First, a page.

This Green SoCal Multiplex Has a Plan for Rainwater That Usually Flows Into the Ocean - NBC Southern California

This Green SoCal Multiplex Has a Plan for Rainwater That Usually Flows Into the Ocean

Cisterns prevent rainwater from flowing into sewers and rivers that carry off into the ocean, where it is no longer usable.

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    See a New Sustainable Mall that Promises to Store 700,000 Gallons of Water

    Shopping is going sustainable in Porter Ranch with the development of The Vineyards, an upcoming apartment and commercial outlet that will use cisterns to store up to 700,000 gallons of water. Credit: The Vineyards at Porter Ranch (Published Wednesday, Feb. 6, 2019)

    What to Know

    • The Vineyard is designed for sustainability and will open this spring in Porter Ranch.

    • A system of cisterns will be placed around the building to store up to 700,000 gallons of reusable water.

    • An AMC theater, Whole Foods, and Nordstrom Rack will also be featured.

    Shopping is going sustainable in Porter Ranch.

    The Vineyards – a 20-acre apartment and commercial outlet in the San Fernando Valley – is leading the push for green building development with its eco-friendly design. Set to open this spring, the complex will be equipped with solar panels, LED-powered lights, and charging outlets for electric cars.

    One of the most noteworthy parts of the development, however, is a network of cisterns placed around the building for rainwater storage.

    Shapell Properties Inc., the organization leading The Vineyards’ construction, sees this as a contribution to larger conservation efforts taken up by the state.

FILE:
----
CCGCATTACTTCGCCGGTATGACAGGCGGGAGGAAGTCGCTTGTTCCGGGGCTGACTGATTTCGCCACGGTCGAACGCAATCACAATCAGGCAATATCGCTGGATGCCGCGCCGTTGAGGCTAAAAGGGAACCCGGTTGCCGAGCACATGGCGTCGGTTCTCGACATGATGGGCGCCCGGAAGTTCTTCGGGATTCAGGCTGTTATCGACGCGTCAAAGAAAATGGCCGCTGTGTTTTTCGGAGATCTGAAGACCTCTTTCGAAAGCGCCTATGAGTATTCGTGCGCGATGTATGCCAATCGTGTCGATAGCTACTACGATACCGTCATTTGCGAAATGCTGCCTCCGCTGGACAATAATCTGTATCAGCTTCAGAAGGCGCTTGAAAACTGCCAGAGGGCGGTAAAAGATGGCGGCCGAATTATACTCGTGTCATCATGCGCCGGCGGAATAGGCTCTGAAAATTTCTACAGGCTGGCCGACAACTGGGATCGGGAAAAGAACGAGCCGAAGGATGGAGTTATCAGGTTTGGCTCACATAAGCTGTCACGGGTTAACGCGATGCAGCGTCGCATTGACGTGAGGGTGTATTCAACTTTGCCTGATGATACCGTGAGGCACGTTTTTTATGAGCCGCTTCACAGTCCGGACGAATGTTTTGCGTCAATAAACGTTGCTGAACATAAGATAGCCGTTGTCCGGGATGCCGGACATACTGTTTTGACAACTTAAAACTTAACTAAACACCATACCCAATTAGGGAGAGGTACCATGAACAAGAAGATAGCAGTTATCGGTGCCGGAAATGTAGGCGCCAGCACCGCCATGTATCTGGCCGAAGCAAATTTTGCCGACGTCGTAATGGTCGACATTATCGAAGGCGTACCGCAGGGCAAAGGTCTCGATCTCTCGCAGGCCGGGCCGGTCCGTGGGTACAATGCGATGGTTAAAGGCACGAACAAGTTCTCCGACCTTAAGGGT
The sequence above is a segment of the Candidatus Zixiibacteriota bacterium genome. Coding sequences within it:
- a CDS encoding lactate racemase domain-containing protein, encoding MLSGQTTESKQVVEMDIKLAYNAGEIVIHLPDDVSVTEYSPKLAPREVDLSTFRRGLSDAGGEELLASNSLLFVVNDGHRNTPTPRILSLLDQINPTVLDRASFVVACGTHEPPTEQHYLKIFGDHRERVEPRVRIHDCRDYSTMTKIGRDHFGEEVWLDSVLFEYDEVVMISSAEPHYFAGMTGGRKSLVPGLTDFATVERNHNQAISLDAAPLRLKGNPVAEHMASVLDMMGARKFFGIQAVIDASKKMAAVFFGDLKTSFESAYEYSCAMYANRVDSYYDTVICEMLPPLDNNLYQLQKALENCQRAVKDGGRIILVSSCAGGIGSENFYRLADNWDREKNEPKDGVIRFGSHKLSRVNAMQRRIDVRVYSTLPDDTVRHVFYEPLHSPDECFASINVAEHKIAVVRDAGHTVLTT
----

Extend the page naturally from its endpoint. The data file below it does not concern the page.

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    "The governmental authorities…want to retain the water so it doesn’t just run off into the ocean," said John Love, Vice President for Shapell. "For us, we wanted to be able to use that water."

    By storing runoff rainwater, cisterns prevent water from flowing into sewers and rivers that carry it off into the ocean, where it is no longer usable. The Vineyard would then be able to use the captured water for irrigation, instead of relying on municipal water collectors like dams or reservoirs.

    There are about 30 cisterns in total, which collectively hold up to 700,000 gallons of water. That’s about 40,000 gallons more than the standard Olympic swimming pool.

    Already, rainstorms from this year alone have the cisterns filled and ready for use.

    "We’ll probably be topped off with this coming rain," Love said. "That much water, when full, should last us about four to five months' worth of landscape irrigation water."

    The Vineyard is hoping to capitalize on their sustainability goals by applying for LEED and SITES certification. These act as a litmus test of sustainability for building projects.

    In most cases, certified buildings are much smaller than The Vineyard, which will feature an AMC theater, Whole Foods, Ulta Beauty and Nordstrom Rack in addition to apartment buildings.

    A project applying for LEED certification is scored based off of a grading system recently updated by the U.S. Green Building Council, which oversees the ruling process. Features that may be judged on include relative distance to a transit stop, number of bicycle facilities, and pollution prevention during construction.

    "Going through the process of using an independent third party verification, that really sets them apart," said Brendan Owens, Senior Vice President of the U.S. Green Building Council.

    Owens believes that The Vineyard faces a unique challenge of being water-friendly in California – a state known for relentless droughts and ludicrous water consumption.

    "California is acutely water-stressed – not at the moment but that moment is going to come to an end at some point," Owen said. "They’ve taken a definitive step to try and address their footprint."

    For The Vineyard, the aim is for an eco-friendly image to attract shoppers that have shifted to online spending. At the same time, they’re hoping that building for sustainability will encourage future complexes to do the same.

    "When you have a scaled development like this, you have the opportunity, you have the land to do it," Love said. "This, I think, will become the rule – not the exception."